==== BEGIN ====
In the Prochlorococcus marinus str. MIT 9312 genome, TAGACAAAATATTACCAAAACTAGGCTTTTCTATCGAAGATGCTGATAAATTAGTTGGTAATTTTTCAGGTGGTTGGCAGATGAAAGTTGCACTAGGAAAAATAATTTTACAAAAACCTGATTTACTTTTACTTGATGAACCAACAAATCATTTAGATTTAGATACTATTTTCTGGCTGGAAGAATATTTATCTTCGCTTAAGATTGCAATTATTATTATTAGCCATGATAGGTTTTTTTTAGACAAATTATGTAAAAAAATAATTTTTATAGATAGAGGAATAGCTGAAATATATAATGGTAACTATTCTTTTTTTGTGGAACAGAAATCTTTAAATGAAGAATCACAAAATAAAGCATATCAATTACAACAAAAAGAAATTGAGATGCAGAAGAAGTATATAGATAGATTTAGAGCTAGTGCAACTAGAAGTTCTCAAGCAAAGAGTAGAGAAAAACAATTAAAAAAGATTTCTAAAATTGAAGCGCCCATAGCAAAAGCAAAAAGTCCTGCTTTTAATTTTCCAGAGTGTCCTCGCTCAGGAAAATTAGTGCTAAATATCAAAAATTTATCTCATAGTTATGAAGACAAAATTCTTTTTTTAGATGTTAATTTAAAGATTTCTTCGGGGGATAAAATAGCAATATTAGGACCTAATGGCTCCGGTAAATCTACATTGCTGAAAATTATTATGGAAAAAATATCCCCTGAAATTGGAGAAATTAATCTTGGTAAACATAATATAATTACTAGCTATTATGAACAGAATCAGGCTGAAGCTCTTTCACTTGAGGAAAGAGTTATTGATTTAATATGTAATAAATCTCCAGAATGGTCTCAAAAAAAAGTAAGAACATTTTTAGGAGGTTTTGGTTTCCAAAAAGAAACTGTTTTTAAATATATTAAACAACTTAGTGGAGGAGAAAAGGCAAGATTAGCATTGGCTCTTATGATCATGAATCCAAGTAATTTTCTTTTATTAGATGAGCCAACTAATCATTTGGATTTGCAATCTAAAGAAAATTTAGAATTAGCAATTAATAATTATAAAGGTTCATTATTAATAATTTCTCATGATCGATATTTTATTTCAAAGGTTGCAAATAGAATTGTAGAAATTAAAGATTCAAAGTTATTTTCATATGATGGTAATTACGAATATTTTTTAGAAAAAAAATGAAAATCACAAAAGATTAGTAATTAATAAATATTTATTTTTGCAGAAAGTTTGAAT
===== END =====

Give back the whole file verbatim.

In the Prochlorococcus marinus str. MIT 9312 genome, TAGACAAAATATTACCAAAACTAGGCTTTTCTATCGAAGATGCTGATAAATTAGTTGGTAATTTTTCAGGTGGTTGGCAGATGAAAGTTGCACTAGGAAAAATAATTTTACAAAAACCTGATTTACTTTTACTTGATGAACCAACAAATCATTTAGATTTAGATACTATTTTCTGGCTGGAAGAATATTTATCTTCGCTTAAGATTGCAATTATTATTATTAGCCATGATAGGTTTTTTTTAGACAAATTATGTAAAAAAATAATTTTTATAGATAGAGGAATAGCTGAAATATATAATGGTAACTATTCTTTTTTTGTGGAACAGAAATCTTTAAATGAAGAATCACAAAATAAAGCATATCAATTACAACAAAAAGAAATTGAGATGCAGAAGAAGTATATAGATAGATTTAGAGCTAGTGCAACTAGAAGTTCTCAAGCAAAGAGTAGAGAAAAACAATTAAAAAAGATTTCTAAAATTGAAGCGCCCATAGCAAAAGCAAAAAGTCCTGCTTTTAATTTTCCAGAGTGTCCTCGCTCAGGAAAATTAGTGCTAAATATCAAAAATTTATCTCATAGTTATGAAGACAAAATTCTTTTTTTAGATGTTAATTTAAAGATTTCTTCGGGGGATAAAATAGCAATATTAGGACCTAATGGCTCCGGTAAATCTACATTGCTGAAAATTATTATGGAAAAAATATCCCCTGAAATTGGAGAAATTAATCTTGGTAAACATAATATAATTACTAGCTATTATGAACAGAATCAGGCTGAAGCTCTTTCACTTGAGGAAAGAGTTATTGATTTAATATGTAATAAATCTCCAGAATGGTCTCAAAAAAAAGTAAGAACATTTTTAGGAGGTTTTGGTTTCCAAAAAGAAACTGTTTTTAAATATATTAAACAACTTAGTGGAGGAGAAAAGGCAAGATTAGCATTGGCTCTTATGATCATGAATCCAAGTAATTTTCTTTTATTAGATGAGCCAACTAATCATTTGGATTTGCAATCTAAAGAAAATTTAGAATTAGCAATTAATAATTATAAAGGTTCATTATTAATAATTTCTCATGATCGATATTTTATTTCAAAGGTTGCAAATAGAATTGTAGAAATTAAAGATTCAAAGTTATTTTCATATGATGGTAATTACGAATATTTTTTAGAAAAAAAATGAAAATCACAAAAGATTAGTAATTAATAAATATTTATTTTTGCAGAAAGTTTGAAT